*** The Mishna states: If one hand became tamei, the other is tamei as well; but only regarding kodoshim and not in respect for terumah.

The Minchas Chinuch (106) writes that if a Kohen loses concentration regarding one of his hands during the Bais HaMikdosh service; he has to sanctify that hand again, but not the other hand.

 

The distinction is that the mitzvah for the Kohen to wash his hands and feet prior to performing the sacrificial service is a Biblical one; our Mishna is discussing Rabbinical stringencies that were applied to kodoshim.

 

 

 

 L’zecher Nishmas HaRav Raphael Dov ben HaRav Yosef Yechezkel Marcus O”H

 

Daf for Shabbos – Chagigah 19

Daf Notes is currently being dedicated to the neshamah of

Tzvi Gershon Ben Yoel (Harvey Felsen) o”h

May the studying of the Daf Notes be a zechus for his neshamah
and may his soul find peace in Gan Eden and be bound up in the Bond of life.

 

Rav Nachman rules: One who is washing his hands for chulin does not require intention for purification, however, one who washes his hands for maaser must have specific intention for purification, otherwise, his hands will remain tamei.

 

The Gemora inquires as to the source for this distinction: The Gemora cites a Mishna in Mikvaos (5:6): If a wave that consisted of forty se’ah separated from the sea and fell on a person or utensils that were tamei, they become tahor. This would seemingly prove that intention to purify himself would not be required for chulin.

 

The Gemora rejects the proof: Perhaps the Mishna is referring to a case where the person is sitting on the shore waiting for the wave to separate from the sea and fall on him or on the utensils.

 

The Gemora offers another proof from a Mishna in Machshirin.

 

Rabbah asked Rav Nachman from our Mishna which states: If he immersed himself with no intention whatsoever (only to wash himself); it is regarded as if he didn’t immerse himself at all.This would indicate that intention is needed for chulin as well.

 

The Gemora answers: The Mishna means that immersion without any intention is not valid for maaser or terumah, but it is valid for chulin. (18b – 19a)

 

Rabbi Elozar said: One who immersed himself in a mikvah (ritual bath) and is coming up from the mikvah, he may decide then to purify himself for whatever level he wishes. (Tosfos states: As long as his body is still wet.)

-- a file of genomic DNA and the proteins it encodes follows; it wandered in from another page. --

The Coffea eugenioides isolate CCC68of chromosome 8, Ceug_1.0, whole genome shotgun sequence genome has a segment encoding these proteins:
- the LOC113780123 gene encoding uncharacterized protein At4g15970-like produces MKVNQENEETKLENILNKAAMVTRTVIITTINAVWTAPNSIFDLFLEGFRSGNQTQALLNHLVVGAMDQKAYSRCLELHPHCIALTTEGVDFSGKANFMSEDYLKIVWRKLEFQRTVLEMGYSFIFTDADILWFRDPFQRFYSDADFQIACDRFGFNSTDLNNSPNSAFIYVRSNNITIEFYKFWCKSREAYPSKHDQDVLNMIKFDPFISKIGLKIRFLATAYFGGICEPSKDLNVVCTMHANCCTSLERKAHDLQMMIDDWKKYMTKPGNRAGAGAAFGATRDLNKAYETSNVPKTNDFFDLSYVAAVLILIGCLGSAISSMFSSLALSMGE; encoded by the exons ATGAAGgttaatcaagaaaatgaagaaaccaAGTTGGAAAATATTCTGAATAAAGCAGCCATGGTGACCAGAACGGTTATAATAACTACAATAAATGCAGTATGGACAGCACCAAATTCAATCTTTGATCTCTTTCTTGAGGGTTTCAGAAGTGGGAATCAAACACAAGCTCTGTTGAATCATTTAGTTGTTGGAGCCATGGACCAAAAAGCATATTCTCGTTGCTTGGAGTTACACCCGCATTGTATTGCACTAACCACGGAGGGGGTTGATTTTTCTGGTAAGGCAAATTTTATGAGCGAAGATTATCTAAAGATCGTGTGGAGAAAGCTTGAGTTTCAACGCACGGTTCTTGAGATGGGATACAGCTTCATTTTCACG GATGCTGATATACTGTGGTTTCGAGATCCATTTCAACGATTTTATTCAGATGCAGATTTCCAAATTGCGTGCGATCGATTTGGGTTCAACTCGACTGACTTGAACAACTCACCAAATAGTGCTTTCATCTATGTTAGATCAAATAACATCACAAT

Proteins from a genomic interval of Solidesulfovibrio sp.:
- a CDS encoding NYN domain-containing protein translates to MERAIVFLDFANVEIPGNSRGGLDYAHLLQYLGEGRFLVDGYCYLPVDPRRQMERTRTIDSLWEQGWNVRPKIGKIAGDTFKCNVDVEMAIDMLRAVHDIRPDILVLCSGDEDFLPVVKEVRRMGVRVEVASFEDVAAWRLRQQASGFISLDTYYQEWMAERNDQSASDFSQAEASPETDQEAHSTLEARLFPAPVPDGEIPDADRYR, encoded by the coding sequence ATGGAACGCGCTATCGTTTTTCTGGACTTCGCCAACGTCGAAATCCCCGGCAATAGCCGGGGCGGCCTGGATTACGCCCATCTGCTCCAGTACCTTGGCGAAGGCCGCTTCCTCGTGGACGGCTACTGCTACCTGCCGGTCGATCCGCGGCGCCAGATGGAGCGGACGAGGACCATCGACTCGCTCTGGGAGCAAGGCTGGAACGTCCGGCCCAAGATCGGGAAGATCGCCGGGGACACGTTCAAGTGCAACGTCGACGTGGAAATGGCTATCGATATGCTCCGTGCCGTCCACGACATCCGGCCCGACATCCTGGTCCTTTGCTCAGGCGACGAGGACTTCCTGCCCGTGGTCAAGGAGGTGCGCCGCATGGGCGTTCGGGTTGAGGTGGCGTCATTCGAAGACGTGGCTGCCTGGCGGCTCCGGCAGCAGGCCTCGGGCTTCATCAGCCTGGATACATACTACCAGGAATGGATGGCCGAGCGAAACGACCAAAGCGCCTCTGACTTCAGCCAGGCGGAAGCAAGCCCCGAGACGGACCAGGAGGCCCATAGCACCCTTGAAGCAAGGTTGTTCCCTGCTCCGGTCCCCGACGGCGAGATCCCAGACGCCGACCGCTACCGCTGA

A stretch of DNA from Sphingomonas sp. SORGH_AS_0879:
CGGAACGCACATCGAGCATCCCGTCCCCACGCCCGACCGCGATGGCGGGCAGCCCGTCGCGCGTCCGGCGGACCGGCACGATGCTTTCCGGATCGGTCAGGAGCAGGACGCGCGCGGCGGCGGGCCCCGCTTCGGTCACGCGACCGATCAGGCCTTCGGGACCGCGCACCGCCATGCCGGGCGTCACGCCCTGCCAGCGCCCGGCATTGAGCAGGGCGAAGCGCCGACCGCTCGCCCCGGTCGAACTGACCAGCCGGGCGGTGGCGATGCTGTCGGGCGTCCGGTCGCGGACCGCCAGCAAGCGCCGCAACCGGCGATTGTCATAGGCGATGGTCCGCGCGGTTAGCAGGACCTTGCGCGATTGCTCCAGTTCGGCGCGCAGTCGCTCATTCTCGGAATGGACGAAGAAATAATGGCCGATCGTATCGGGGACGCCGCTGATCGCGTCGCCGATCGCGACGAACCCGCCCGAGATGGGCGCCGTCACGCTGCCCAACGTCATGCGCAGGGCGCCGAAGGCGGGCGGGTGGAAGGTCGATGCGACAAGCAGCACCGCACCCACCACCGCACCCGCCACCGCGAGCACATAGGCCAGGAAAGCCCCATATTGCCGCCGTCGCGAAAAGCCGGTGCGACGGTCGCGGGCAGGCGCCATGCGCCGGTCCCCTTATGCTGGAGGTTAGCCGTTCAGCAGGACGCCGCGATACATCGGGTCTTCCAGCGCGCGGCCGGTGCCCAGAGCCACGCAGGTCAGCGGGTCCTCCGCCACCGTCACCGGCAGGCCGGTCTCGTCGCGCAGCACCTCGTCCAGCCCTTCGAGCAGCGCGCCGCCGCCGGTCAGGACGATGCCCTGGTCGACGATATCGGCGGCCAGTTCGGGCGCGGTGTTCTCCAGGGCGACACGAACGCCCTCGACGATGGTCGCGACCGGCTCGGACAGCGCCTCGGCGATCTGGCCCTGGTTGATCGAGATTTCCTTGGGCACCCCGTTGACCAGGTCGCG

The Gemora asks from a braisa: If he still has one foot inside the mikvah, he is permitted to change to a stricter level than he originally intended for, but if he is completely out of the mikvah, he may not change.

 

The Gemora explains the braisa as follows: If he still has one foot inside the mikvah, he is permitted to change to a stricter level than he originally intended for, however if he is completely out of the mikvah, he may decide to purify himself for whichever level he wishes, but he may not change to a different level that he originally intended for.

 

The Gemora discusses the ramifications of this halacha in respect to a Biblical tumah and a Rabbinic tumah. (19a)

 

The Gemora cites a Mishna in Mikvaos (7:6): If there was a mikvah that was precisely forty se’ah and two people immersed themselves one after the other, the first one is tahor and the second one is tamei (since the first one inevitably took some of the water with him). Rabbi Yehudah said: If the second one immersed while the first one’s feet is still touching the water, the second person is tahor as well (using the principle of gud achis, the water on the first person is connected to the water in the mikvah and regarded as part of the mikvah). (19a)

 

Ula said: I inquired from Rabbi Yochanan: According to Rabbi Yehudah’s opinion (we can connect the water on the person’s body to the mikvah if his feet are still touching the water), may one immerse a needle on the head of the first person (while his feet are still touching the water)? Does Rabbi Yehudah only hold of gud achis, we extend and lower the water (on his body) to the mikvah, but he does not hold of gud asik, we extend and raise the water in the mikvah to the top of his head?

 

Rabbi Yochanan replied by citing a braisa: If there were three holes on a slope of a valley; the top and bottom hole each contain twenty se’ah of water and the middle one has forty se’ah. A flow of rainwater connects the three holes. Rabbi Yehudah said in the name of Rabbi Meir that one may immerse himself in the top hole (since we apply the principle of gud asik, we extend and raise the water from the middle hole to the one on the top. Accordingly, we can use the same principle and immerse a needle on the head of the first person, provided that his feet are touching the water.